A lot of self-proclaimed experts gets this wrong, constantly. They want companies to produce spectacular (expensive) content, because that’s what they themselves are trying to sell to them. My advice is quite the opposite. If you have a PR budget, spend it on those who deserve it first – your die hard fans. When you then master the art of monitoring and managing your community, then and only then you’ll be ready, only then you’ll have the strategic foundation you need to get things moving outside those circles.
But let’s say you allocated your PR resources. You spend 50 percent of your budget on monitoring, analytics, and directing attention back to the public that deserves it. You’re in the blessed state of engaged co-creating. Well, companies like Google, Facebook, and Apple are actually so good at finding out what their fans want, so they don’t really have to do so much talking themselves.
Because make no mistake about it. These companies might not be answering your tweets all the time – if ever! – but they sure as hell are listening. And here’s the thing – they actually put the data to good use. Modern companies can no longer ignore what their die hard fans is telling them at an early stage and that is why the PR feedback loop needs to reach far into the organizational processes.
And this is why conversation never will be king. A good listener will always outsmart a good conversationalist. (And yes, you can be a good conversationalist without having the content of character to match.) We want our beloved brands to do things for us and that’s what we care about first and foremost. We like it when they listen to our needs and swiftly adapt to them. If the brand haven’t gotten this down, no amount of Twitter conversations with corporate representatives will then do the brand any long-term good.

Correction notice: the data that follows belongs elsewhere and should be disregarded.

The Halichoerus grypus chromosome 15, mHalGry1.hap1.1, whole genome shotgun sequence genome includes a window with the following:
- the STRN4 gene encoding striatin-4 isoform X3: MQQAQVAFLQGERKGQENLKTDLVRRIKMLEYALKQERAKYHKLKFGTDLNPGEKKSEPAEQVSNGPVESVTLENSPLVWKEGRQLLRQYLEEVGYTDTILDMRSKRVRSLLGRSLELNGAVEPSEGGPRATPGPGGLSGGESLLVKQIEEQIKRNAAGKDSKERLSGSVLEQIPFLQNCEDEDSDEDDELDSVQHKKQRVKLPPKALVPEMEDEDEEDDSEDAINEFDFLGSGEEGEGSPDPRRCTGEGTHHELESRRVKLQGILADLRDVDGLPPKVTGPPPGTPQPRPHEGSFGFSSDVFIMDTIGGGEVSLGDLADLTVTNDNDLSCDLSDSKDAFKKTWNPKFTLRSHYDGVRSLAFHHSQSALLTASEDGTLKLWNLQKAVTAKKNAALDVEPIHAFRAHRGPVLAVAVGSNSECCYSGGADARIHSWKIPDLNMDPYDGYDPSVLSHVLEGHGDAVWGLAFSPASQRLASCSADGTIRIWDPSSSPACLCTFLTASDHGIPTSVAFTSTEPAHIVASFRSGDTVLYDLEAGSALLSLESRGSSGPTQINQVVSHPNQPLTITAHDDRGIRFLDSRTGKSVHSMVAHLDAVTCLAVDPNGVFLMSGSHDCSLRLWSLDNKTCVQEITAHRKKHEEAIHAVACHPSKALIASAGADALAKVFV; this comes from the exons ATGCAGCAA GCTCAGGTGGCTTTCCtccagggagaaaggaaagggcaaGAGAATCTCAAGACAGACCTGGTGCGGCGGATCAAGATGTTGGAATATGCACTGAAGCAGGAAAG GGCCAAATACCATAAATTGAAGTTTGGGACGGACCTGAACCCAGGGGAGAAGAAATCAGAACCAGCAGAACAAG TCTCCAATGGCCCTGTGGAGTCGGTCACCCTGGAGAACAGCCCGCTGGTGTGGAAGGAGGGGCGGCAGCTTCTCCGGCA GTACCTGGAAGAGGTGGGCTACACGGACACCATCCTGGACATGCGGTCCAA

Don’t get me wrong, answering back when addressed is common courtesy and applies to any social context, wether you’re a brand or a person, but it’s not the place to start. Having good PR with your community starts with listening – and continuously do so! – to what they want and then giving it to them, simple as that. It’s only when you have big ears and a solid product or service that “PR by talking back” will do you any good.
So, if the brand is listening and adapting swiftly, where to go then? Where to go when your community management is working as it should? Now it’s time to talk content strategy.
Personally, when it comes to this blog, I haven’t really gotten that far yet. I write too long posts and I always go out of my way to end all discussions before they even start by exhausting the subject at hand. All content is merely experimental and rarely adapted to what search engines like. I seldom produce content that is easy to share. I’m basically never any fun. I only produce text, never any video, sound, or art.
My content strategy definitely needs an extreme makeover, but let this go to show how important community management is. I’m very proud of my small but powerful community. I’m starting to know them really well. I know their names, I know what they think. I even know where most of them are and what they are doing right now. I know that some of them won’t agree to everything I write, but when they don’t agree, at least I anticipated it.
And most important of all, I know I’ve earned their respect, the same way they’ve earned mine.
And this is also why I bother to write long posts like this from time to time. I know that it’ll probably cost me a few subscriptions, as people think it’s too in-depth relative to what they are interested in and that’s fine – this would be a pretty strange world if everyone felt as passionate as I do about PR. But I know for sure that some of my truest readers will get through it, and they will respect and appreciate my understanding of where PR needs to be – today.